Steven Tyler Demands Trump Stop Playing Aerosmith Songs at His Rallies
A cease-and-desist has been sent to the White House
Published Aug 22, 2018While Steven Tyler recently revealed himself as a fan of rising Canadian star Jessie Reyez, the Aerosmith frontman is not a fan of Donald Trump playing his music at supporter rallies.
Variety reports that Tyler sent a cease-and-desist letter to the White House through his lawyer Dina LaPolt after the band's 1993 hit "Livin' on the Edge" was played at Trump's rally in Charleston, West Virginia, yesterday (August 21).
Tyler has accused the president of willful infringement by playing the song, with his lawyer contending that the broadcast of the song gives the false impression that Tyler endorses Trump's presidency.
The singer's letter cited the Lanham act, which prohibits "any false designation or misleading description or representation of fact … likely to cause confusion … as to the affiliation, connection, or association of such person with another person."
Tyler had previously taken issue with Trump's use of "Dream On" back in 2015, with BMI eventually pulling public performance rights for the song.
Tyler isn't the first musician to contend Trump's use of music, with Queen's Brian May and R.E.M. also vocalizing their opposition in years past.
Read portions of Tyler's letter to the White House [via Variety] below.
It has come to our attention that President Donald J. Trump and/or The Trump Organization (collectively, "Mr. Trump") have been using our client's song "Livin' On The Edge" in connection with political rally events (the Rallies"), including at an event held yesterday at the Charleston Civic Center in Charleston, West Virginia on August 21, 2018. As expressly outlined in the Previous Letters, Mr. Trump does not have our client's permission to use any of our client's music, including "Livin' On The Edge".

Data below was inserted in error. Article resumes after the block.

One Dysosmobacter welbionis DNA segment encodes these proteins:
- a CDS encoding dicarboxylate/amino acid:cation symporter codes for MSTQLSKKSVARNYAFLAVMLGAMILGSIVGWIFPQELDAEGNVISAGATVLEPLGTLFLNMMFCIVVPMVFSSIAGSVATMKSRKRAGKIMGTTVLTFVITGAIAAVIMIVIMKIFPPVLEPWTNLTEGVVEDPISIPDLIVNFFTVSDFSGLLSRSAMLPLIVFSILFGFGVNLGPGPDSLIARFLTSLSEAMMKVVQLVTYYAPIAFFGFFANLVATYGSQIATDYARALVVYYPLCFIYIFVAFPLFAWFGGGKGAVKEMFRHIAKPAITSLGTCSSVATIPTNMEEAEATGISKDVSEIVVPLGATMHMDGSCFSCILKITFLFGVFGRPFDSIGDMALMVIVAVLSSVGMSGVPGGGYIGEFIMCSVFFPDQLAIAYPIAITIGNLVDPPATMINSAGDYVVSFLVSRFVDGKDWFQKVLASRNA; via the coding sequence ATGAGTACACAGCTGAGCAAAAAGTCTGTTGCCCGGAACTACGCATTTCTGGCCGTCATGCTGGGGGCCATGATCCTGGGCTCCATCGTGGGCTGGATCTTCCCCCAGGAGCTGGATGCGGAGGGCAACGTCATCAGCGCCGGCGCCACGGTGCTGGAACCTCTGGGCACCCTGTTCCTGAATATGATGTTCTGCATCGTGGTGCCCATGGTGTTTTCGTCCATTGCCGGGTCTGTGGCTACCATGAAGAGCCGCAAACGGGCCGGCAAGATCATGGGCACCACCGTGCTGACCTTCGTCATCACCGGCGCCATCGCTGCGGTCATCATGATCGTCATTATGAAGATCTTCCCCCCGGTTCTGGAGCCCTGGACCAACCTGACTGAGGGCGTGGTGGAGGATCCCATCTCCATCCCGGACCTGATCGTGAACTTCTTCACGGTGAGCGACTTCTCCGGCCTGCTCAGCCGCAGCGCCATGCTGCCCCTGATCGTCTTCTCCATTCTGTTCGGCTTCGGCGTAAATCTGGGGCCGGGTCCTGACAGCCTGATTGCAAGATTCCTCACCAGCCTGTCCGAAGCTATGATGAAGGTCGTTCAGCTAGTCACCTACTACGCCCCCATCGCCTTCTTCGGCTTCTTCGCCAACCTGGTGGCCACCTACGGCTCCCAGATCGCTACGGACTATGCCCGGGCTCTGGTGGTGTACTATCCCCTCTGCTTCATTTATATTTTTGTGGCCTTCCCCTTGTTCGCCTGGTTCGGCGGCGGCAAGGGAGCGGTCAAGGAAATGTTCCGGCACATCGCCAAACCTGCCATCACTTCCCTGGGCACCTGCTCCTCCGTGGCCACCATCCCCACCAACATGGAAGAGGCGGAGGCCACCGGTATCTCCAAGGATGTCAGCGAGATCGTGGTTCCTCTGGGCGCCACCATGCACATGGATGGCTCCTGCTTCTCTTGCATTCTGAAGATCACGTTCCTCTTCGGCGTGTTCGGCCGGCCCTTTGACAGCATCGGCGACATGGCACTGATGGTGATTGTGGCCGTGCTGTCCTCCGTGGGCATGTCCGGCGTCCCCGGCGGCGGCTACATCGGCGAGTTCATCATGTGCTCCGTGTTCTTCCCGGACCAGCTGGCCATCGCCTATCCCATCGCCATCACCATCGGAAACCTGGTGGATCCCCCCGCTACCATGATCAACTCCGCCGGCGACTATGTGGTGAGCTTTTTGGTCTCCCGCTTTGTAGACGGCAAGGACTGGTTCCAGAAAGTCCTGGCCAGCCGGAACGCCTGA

What makes this violation even more egregious is that Mr. Trump's use of our client's music was previously shut down, not once, but two times, during his campaign for presidency in 2015. Please see the Previous Letters sent on behalf of our client attached here as Exhibit A. Due to your receipt of the Previous Letters, such conduct is clearly willful, subjecting Mr. Trump to the maximum penalty under the law.
As we have made clear numerous times, Mr. Trump is creating the false impression that our client has given his consent for the use of his music, and even that he endorses the presidency of Mr. Trump. By using "Livin' On The Edge" without our client's permission, Mr. Trump is falsely implying that our client, once again, endorses his campaign and/or his presidency, as evidenced by actual confusion seen from the reactions of our client's fans all over social media. This specifically violates Section 43 of the Lanham Act, as it "is likely to cause confusion, or to cause mistake, or to deceive as to the affiliation, connection, or association of such person with another person."
Further, as we have also made clear, Mr. Trump needs our client's express written permission in order to use his music. We demanded Mr. Tyler's public performance societies terminate their licenses with you in 2015 in connection with "Dream On" and any other musical compositions written or co-written by Mr. Tyler. As such, we are unaware of any remaining public performance license still in existence which grants Mr. Trump the right use his music in connection with the Rallies or any other purpose. If Mr. Trump has any such license, please forward it to our attention immediately.
In addition, Mr. Tyler's voice is easily recognizable and central to his identity, and any use thereof wrongfully misappropriates his rights of publicity. Mr. Trump does not have any right to use the name, image, voice or likeness of our client, without his express written permission.